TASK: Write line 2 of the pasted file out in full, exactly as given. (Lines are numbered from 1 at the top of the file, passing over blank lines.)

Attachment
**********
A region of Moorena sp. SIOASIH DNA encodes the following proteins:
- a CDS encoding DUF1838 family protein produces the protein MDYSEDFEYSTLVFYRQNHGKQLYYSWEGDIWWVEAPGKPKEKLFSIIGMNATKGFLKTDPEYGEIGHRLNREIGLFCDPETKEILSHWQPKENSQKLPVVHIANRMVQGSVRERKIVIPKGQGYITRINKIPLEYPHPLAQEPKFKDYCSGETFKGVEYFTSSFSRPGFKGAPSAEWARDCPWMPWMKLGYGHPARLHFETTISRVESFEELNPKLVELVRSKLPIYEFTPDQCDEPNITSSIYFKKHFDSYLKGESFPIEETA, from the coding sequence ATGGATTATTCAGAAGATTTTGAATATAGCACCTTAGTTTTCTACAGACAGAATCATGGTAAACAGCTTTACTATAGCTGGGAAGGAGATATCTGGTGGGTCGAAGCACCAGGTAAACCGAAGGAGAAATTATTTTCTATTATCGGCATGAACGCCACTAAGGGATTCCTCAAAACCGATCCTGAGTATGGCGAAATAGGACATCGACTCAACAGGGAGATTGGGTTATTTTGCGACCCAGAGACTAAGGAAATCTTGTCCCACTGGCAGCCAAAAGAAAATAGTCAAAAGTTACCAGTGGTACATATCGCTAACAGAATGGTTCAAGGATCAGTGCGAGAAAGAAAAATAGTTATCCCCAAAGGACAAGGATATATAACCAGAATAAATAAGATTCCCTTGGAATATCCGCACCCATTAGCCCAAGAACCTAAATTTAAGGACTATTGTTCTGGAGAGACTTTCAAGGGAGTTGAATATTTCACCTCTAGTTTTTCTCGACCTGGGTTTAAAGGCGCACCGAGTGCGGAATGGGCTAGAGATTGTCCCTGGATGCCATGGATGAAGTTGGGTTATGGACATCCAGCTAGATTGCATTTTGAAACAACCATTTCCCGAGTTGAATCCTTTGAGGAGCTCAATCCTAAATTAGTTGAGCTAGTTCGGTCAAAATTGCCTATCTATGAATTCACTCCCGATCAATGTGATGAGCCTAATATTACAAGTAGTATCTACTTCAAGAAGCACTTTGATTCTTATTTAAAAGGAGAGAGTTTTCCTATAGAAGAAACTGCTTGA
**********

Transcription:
- a CDS encoding DUF1838 family protein produces the protein MDYSEDFEYSTLVFYRQNHGKQLYYSWEGDIWWVEAPGKPKEKLFSIIGMNATKGFLKTDPEYGEIGHRLNREIGLFCDPETKEILSHWQPKENSQKLPVVHIANRMVQGSVRERKIVIPKGQGYITRINKIPLEYPHPLAQEPKFKDYCSGETFKGVEYFTSSFSRPGFKGAPSAEWARDCPWMPWMKLGYGHPARLHFETTISRVESFEELNPKLVELVRSKLPIYEFTPDQCDEPNITSSIYFKKHFDSYLKGESFPIEETA, from the coding sequence ATGGATTATTCAGAAGATTTTGAATATAGCACCTTAGTTTTCTACAGACAGAATCATGGTAAACAGCTTTACTATAGCTGGGAAGGAGATATCTGGTGGGTCGAAGCACCAGGTAAACCGAAGGAGAAATTATTTTCTATTATCGGCATGAACGCCACTAAGGGATTCCTCAAAACCGATCCTGAGTATGGCGAAATAGGACATCGACTCAACAGGGAGATTGGGTTATTTTGCGACCCAGAGACTAAGGAAATCTTGTCCCACTGGCAGCCAAAAGAAAATAGTCAAAAGTTACCAGTGGTACATATCGCTAACAGAATGGTTCAAGGATCAGTGCGAGAAAGAAAAATAGTTATCCCCAAAGGACAAGGATATATAACCAGAATAAATAAGATTCCCTTGGAATATCCGCACCCATTAGCCCAAGAACCTAAATTTAAGGACTATTGTTCTGGAGAGACTTTCAAGGGAGTTGAATATTTCACCTCTAGTTTTTCTCGACCTGGGTTTAAAGGCGCACCGAGTGCGGAATGGGCTAGAGATTGTCCCTGGATGCCATGGATGAAGTTGGGTTATGGACATCCAGCTAGATTGCATTTTGAAACAACCATTTCCCGAGTTGAATCCTTTGAGGAGCTCAATCCTAAATTAGTTGAGCTAGTTCGGTCAAAATTGCCTATCTATGAATTCACTCCCGATCAATGTGATGAGCCTAATATTACAAGTAGTATCTACTTCAAGAAGCACTTTGATTCTTATTTAAAAGGAGAGAGTTTTCCTATAGAAGAAACTGCTTGA